Counting Vermont’s Unemployed

April 21, 2020

By David Flemming

                The ranks of Vermont’s unemployed have swelled in recent weeks as workers have sought to file claims after seeing their jobs disappeared due to COVID-19. Just two weeks ago, nearly 10,000 new Vermonters filed for unemployment. This was nearly 20 times the number of new claims filed a month ago. However, that 10,000 number was actually lower than either of the two weeks prior, over 14,000 for the week ending on March 28 and about 16,500 for the week ending on April 4.

                For each of the past 4 recorded weeks, most of those who initially filed claims have been forced to stay on unemployment, though a few have been able to find other jobs. As a result, the total number of unemployed folks has risen each week.

                How high are our “unemployment compensation claims” as a portion of Vermont’s workforce, relative to other states? 12.1% of Vermont’s workforce is unemployed, which is 18th most in the country. This figure matches Mass., and is better than New York (15.9%), New Hampshire (13.5%), Rhode Island (17%). We are doing worse than Conn. (11.8%) and Maine (9.9%).

                On the bright side, our unemployment insurance trust fund is sitting pretty at #1 in the country. The Tax Foundation calculated that Vermont could afford to pay out unemployment for two and a half years!  This stands in stark contrast to our ranking on funding our pension plans. Vermont only 64% funded as of 2019, a number that is sure to decline after investment opportunities for high returns dry up in the aftermath of COVID-19.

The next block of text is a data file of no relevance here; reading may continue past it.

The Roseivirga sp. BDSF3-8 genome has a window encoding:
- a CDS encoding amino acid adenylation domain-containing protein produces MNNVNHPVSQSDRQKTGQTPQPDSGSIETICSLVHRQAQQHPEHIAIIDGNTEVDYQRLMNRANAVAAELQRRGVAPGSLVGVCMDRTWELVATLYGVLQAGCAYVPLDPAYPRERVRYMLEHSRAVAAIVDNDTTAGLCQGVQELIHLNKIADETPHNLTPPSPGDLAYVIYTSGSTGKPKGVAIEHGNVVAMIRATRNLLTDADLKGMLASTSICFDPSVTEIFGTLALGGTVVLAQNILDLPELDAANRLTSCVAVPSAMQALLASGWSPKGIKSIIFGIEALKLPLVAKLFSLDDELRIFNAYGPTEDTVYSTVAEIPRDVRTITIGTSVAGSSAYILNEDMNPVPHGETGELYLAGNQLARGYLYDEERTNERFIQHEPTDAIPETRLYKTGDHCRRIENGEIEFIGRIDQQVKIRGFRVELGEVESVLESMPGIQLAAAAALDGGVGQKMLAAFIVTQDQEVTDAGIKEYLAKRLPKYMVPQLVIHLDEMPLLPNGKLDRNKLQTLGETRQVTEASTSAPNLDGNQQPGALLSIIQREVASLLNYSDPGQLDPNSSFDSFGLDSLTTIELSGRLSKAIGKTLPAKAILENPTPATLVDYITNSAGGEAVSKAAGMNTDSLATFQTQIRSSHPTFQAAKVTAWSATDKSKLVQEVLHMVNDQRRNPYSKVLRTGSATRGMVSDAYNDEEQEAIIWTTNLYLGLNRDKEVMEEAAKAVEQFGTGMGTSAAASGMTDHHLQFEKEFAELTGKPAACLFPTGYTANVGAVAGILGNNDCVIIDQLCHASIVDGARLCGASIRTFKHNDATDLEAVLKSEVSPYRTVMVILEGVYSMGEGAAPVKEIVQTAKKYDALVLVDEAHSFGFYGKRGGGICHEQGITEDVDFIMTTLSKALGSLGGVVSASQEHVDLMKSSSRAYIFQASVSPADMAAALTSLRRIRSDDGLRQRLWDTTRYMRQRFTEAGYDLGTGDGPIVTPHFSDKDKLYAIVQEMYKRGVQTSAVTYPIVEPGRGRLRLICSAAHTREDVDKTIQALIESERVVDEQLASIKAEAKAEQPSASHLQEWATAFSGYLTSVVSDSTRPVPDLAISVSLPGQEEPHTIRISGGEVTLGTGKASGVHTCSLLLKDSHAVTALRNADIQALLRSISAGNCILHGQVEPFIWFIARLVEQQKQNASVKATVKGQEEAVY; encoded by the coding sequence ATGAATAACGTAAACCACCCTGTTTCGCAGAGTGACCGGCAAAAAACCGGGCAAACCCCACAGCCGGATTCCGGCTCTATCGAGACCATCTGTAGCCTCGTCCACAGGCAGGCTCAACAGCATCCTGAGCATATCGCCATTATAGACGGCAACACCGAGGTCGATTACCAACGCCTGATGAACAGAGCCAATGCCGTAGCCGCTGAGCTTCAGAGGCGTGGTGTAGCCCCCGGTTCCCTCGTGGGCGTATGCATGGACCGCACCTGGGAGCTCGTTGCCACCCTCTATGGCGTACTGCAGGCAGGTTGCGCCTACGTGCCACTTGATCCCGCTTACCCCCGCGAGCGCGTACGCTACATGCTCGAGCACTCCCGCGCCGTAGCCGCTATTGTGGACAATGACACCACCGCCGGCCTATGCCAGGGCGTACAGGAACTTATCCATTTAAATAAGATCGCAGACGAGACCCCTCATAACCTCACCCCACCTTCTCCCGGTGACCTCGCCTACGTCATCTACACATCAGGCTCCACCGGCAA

While monitoring the number of new cases and deaths from COVID-19 is important, so too is monitoring Vermont’s employment situation. Our government has an obligation to consider both lives and livelihoods as they consider when to reopen our great state.

David Flemming is a policy analyst at the Ethan Allen Institute.

{ 2 comments… read them below or add one }

SONJA KENNETH BLODGETT April 24, 2020 at 9:20 pm

There are plenty of available jobs in Vermont but it seems like no one really wants them because some are making more money sitting at home. Every hospital, nursing home, are looking for medical staff of all types, housekeeping, laundry, janitorial, maintenance, kitchen. Even the grocery store is short on help. There is plenty of work for the young. healthy working class!


doug richmond April 25, 2020 at 3:20 am

Please don’t be fooled by calling only the number of those on unemployment benefits – as the only ones unemployed.

Single craftsmen with no work – are just as unemployed as the guy laid off from a 50 person business.

The proud worker – who has saved some means – may have vowed to stay off the “dole”

Small business owners have only recently been able but have to reveal every aspect of business to comply.

Worst of all is the combined state and federal $benefits may be more than the worker can earn – so stay unemployed as long as you can.


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The Ethan Allen Institute is Vermont’s free-market public policy research and education organization. Founded in 1993, we are one of fifty-plus similar but independent state-level, public policy organizations around the country which exchange ideas and information through the State Policy Network.

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